U.S. Supreme Court

Supreme Court Finds California Labor Access Regulation Works Unconstitutional Taking of Private Property

What Are the Implications of the Cedar Point Nursery Decision for Environmental, Natural Resources & Public Health Programs?

In a closely-watched property rights decision, the U.S. Supreme Court today held unconstitutional a longstanding California regulation allowing labor unions intermittent access to agricultural workplaces for labor organizing purposes.  Reversing a decision of the Ninth Circuit Court of Appeals, a 6-3 Supreme Court majority ruled that the challenged regulation triggers a per se, compensable government “taking” …

CONTINUE READING

The Supreme Court’s (Non-)Decision in Major Climate Change Case

BP P.L.C. v. Baltimore Ruling a Technical Win for Energy Defendants–But There’s Less There Than Meets the Eye

Today the U.S. Supreme Court issued its first major environmental decision of the Court’s current Term–and in a climate change case, no less: BP P.L.C v. Mayor and City Council of Baltimore. Superficially, the multinational energy corporations sued by the City of Baltimore prevailed, in a 7-1 majority opinion authored by Justice Neil Gorsuch.  But …

CONTINUE READING

A Preview: Major Property Rights Case Currently Before U.S. Supreme Court

Decision in Cedar Point Nursery Could Imperil Key Health, Safety & Environmental Programs

On Monday, the U.S. Supreme Court will hear oral arguments in a major property rights case from California: Cedar Point Nursery v. Hassid.  That litigation arises in a labor law context.  But, depending on how the Court rules, the case could have major, deleterious impacts on a wide array of health, safety and environmental programs. …

CONTINUE READING

Deconstructing the Supreme Court’s First Environmental Law Decision of the Year (Sort Of)…

…And Newly-Arrived Justice Barrett’s First Majority Opinion

Earlier this month, the U.S. Supreme Court issued its first environmental law-related decision of its current Term–U.S. Fish and Wildlife Service v. Sierra Club.  I say “environmental law-related” because the heart of the case concerns whether certain federal government documents are disclosable to the public under the Freedom of Information Act (FOIA).  But the case …

CONTINUE READING

Implementing the “Biden Environmental Litigation Bounce-Back”

Encouraging Signals As To How Biden’s USDOJ Will Resolve Environmental Lawsuits Originally Brought Against the Trump Administration

The transition from the Trump Administration to the Biden Administration makes for fascinating spectator sport.  President Biden’s first month in office reveals that he and his Administration are committed to undoing the widespread damage former President Trump and his minions engineered across so many policy and legal areas.  The environment is a particularly prominent example. …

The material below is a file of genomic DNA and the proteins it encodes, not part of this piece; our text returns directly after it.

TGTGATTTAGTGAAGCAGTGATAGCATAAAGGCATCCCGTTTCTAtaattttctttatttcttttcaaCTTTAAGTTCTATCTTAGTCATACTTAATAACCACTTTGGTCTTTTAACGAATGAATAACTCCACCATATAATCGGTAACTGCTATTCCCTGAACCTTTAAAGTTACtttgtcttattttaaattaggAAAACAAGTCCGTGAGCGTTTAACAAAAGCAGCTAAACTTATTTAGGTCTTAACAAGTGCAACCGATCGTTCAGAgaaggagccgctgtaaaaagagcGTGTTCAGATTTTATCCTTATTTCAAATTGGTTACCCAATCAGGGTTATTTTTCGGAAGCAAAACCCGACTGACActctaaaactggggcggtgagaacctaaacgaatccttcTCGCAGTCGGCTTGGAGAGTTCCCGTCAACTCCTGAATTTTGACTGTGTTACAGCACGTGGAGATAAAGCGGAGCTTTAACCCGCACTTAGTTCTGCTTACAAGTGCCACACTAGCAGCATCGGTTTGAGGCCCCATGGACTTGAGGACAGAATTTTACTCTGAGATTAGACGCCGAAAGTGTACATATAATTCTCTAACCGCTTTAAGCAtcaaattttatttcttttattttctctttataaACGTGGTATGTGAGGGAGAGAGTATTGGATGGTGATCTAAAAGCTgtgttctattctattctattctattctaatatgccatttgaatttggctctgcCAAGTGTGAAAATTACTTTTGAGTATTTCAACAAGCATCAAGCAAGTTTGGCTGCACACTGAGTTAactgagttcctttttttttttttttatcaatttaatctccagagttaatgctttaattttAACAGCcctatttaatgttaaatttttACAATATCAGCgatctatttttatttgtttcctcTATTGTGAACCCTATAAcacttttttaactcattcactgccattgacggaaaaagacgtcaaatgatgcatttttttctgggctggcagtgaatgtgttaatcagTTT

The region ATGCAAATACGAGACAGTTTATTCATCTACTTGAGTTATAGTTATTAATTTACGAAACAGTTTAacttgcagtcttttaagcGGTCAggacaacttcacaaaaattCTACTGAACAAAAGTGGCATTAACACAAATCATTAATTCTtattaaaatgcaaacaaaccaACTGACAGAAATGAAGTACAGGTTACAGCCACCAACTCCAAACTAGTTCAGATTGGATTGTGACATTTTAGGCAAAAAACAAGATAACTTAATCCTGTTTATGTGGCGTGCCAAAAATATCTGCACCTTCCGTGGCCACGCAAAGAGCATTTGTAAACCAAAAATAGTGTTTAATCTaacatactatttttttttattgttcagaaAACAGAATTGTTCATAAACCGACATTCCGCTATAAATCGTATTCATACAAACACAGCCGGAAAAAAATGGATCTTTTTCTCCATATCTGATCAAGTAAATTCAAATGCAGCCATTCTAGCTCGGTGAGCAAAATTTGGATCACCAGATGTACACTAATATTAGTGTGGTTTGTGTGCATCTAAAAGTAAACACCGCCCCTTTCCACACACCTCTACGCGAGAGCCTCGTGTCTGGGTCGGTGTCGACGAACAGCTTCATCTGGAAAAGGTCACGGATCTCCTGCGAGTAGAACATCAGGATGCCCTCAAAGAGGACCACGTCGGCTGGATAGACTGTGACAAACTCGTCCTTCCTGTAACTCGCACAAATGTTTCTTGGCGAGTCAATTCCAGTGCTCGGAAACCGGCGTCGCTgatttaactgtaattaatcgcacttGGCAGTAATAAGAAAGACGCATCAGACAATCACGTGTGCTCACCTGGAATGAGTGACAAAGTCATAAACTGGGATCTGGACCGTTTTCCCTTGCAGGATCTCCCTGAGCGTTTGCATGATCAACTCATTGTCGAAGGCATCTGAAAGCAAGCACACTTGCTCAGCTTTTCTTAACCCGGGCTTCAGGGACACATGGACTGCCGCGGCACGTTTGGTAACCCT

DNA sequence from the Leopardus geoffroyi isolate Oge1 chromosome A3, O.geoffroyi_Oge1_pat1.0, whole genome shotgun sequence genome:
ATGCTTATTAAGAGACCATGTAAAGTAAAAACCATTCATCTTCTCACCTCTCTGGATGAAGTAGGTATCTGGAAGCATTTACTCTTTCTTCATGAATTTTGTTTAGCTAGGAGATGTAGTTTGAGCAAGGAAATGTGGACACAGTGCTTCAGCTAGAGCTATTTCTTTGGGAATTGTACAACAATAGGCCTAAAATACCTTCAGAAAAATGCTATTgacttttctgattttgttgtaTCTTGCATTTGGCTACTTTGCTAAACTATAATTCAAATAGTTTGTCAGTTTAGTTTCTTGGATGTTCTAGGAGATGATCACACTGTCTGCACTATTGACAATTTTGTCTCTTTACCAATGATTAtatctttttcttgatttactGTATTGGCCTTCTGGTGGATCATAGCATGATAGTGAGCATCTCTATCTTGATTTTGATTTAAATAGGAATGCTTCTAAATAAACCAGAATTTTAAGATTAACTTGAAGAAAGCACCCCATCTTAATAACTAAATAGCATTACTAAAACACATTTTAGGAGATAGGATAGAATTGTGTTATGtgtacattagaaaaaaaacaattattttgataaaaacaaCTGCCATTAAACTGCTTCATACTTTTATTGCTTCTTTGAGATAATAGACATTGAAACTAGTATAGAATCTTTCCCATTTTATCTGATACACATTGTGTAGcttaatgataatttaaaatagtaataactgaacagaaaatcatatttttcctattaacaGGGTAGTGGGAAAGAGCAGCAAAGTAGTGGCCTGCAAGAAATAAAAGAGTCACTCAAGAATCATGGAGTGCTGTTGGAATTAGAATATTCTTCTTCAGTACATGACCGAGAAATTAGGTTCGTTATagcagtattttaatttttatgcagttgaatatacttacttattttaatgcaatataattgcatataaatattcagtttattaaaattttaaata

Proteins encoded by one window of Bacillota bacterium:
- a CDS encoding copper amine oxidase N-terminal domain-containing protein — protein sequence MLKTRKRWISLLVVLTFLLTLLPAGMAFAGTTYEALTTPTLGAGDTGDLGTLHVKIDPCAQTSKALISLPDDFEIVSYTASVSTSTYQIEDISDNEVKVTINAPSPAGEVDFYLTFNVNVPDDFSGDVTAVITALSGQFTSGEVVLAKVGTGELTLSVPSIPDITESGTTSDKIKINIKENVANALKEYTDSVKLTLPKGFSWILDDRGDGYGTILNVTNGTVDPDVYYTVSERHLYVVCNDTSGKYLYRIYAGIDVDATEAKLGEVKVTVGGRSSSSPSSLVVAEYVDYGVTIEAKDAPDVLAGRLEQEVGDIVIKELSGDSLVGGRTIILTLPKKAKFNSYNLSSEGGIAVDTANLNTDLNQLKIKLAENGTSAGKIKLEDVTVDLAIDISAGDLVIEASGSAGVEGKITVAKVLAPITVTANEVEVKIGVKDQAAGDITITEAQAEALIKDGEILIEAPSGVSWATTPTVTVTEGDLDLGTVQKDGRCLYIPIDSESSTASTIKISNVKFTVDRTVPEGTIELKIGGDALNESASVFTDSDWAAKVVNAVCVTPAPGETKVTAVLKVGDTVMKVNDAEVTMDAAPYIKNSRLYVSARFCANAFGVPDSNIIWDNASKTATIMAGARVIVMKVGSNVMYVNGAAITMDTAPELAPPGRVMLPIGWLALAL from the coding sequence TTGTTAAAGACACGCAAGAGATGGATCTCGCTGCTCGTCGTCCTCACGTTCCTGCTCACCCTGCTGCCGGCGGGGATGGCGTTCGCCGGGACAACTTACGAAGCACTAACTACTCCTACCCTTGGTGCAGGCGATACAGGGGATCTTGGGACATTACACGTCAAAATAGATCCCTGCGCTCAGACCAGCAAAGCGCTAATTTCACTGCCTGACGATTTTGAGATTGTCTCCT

CONTINUE READING

The U.S. Supreme Court’s Most Important 2020 Environmental Law Decisions

Clean Water Act, CERCLA, Native American Law and Trump’s Border Wall Lead the List

It’s become customary for critics and observers from many disciplines to publish a wide variety of lists at year’s end, nominating the most important or best movies, music, plays, etc. of the preceding year.  Why not follow that tradition in the fields of environmental law and policy? With that objective in mind, I plan over …

CONTINUE READING

The members of the U.S. Supreme Court cannot credibly decide 2020 elections cases

To do so could impair faith in our democratic institutions

When it comes to deciding cases that could affect the outcome of the 2020 election, all members of the U.S. Supreme Court have a serious conflict of interest – not because they may be political partisans, but because their jobs are at stake. It is well-understood that if the Democrats take the White House and …

CONTINUE READING

Climate Policymaking in the Shadow of the Supreme Court

Amy Coney Barrett could shift how the Supreme Court approaches environmental regulations. Policymakers should prepare accordingly

By Ann Carlson, Amelia Keyes, Ben Harris  and  Dallas Burtraw (Cross-posted at Resources for The Future’s blog The confirmation of Amy Coney Barrett to fill the seat left by the late Justice Ruth Bader Ginsburg has catapulted the Supreme Court back onto the front pages of newspapers around the country. Though press attention has focused on …

CONTINUE READING

Fancy Dancing on the Appalachian Trail

How to Use Textualism to Evade Statutory Texts

The Supreme Court’s decision in Cowpasture case allows gas pipelines to cross the Appalachian trial. The ruling didn’t get much attention because of its timing. It came down the same day as Bostock, which outlawed employment discrimination against gays and transsexuals. Bostock featured a big battle over the meaning of textualism. But Cowpasture was also …

CONTINUE READING

Trump’s Border Wall, the Ninth Circuit Court of Appeals and Separation of Powers

U.S. Court of Appeals Rules Unconstitutional Trump Administration’s Diversion of $2.5 Billion in Congressionally-Appropriated DOD Funds for Border Wall Construction

Late last week, the U.S. Court of Appeals for the Ninth Circuit struck down the Trump Administration’s attempted diversion of $2.5 billion in federal funds Congress had appropriated for the Department of Defense.  The Trump Administration did so in order to finance President Trump’s proposed, controversial border wall at a level Congress had expressly declined …

CONTINUE READING

TRENDING